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Wednesday, 25 April 2012 13:25

Sustainability runs deep in community college curriculum

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Haywood Community College has been recognized for its cutting-edge work in promoting environmental sustainability by the American College and University Presidents’ Climate Commitment.

“Haywood Community College has a robust history, dating back to 2006, of demonstrating sustainable technologies in the classroom, college operations, and community initiatives — and these relationships elevate sustainable practices on campus and in the greater community,” said Rose Johnson, president of Haywood Community College.

Haywood earned the distinction in large part through its public/private-sector and community partnerships — and for allowing those partnerships to influence students’ coursework.

The college’s partnership with private developers, for instance, led to the creation of an associate’s degree in low-impact environmental development. Another partnership with U.S. Forest Service Wood Products Laboratory researchers allowed the college to construct the area’s first Habitat for Humanity green home. The construction of a sustainably-built home by construction students on campus underscored Haywood’s commitment to green construction practices and technologies.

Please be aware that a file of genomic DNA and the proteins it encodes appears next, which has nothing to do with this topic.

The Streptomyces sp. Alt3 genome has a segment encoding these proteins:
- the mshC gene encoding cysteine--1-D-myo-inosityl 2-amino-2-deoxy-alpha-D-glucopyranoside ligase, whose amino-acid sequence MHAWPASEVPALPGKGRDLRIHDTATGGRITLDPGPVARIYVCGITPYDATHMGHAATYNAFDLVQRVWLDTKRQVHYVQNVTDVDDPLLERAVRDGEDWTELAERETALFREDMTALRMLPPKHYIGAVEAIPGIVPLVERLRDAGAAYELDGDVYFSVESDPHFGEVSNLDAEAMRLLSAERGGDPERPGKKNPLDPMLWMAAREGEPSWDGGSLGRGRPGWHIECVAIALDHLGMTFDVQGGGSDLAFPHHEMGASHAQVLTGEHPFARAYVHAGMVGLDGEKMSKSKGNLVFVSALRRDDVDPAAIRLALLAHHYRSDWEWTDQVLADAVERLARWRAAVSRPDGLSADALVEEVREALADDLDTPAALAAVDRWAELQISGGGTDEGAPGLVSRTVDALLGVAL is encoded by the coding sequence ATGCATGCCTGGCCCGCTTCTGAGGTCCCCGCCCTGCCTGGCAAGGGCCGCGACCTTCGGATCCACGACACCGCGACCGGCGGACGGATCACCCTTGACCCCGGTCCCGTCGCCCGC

Other examples include: wetlands and native grass reclamation projects on campus and in the community; biofuel production using recycled oil from the local public schools; installation of solar panels on campus and in the community; and training workers from a community action agency to retrofit homes of low-income residents to make them more energy efficient.

“The way that Haywood puts its students to work on projects that will both improve the community and augment their classroom education should serve as a model for every other institution of higher learning in the country,” said Anthony D. Cortese, president of Second Nature, the lead supporting organization of the group. “One central goal of the ACUPCC is to get everyone to think systemically about the relationship between sustainability and education. Haywood is doing a remarkable job.”

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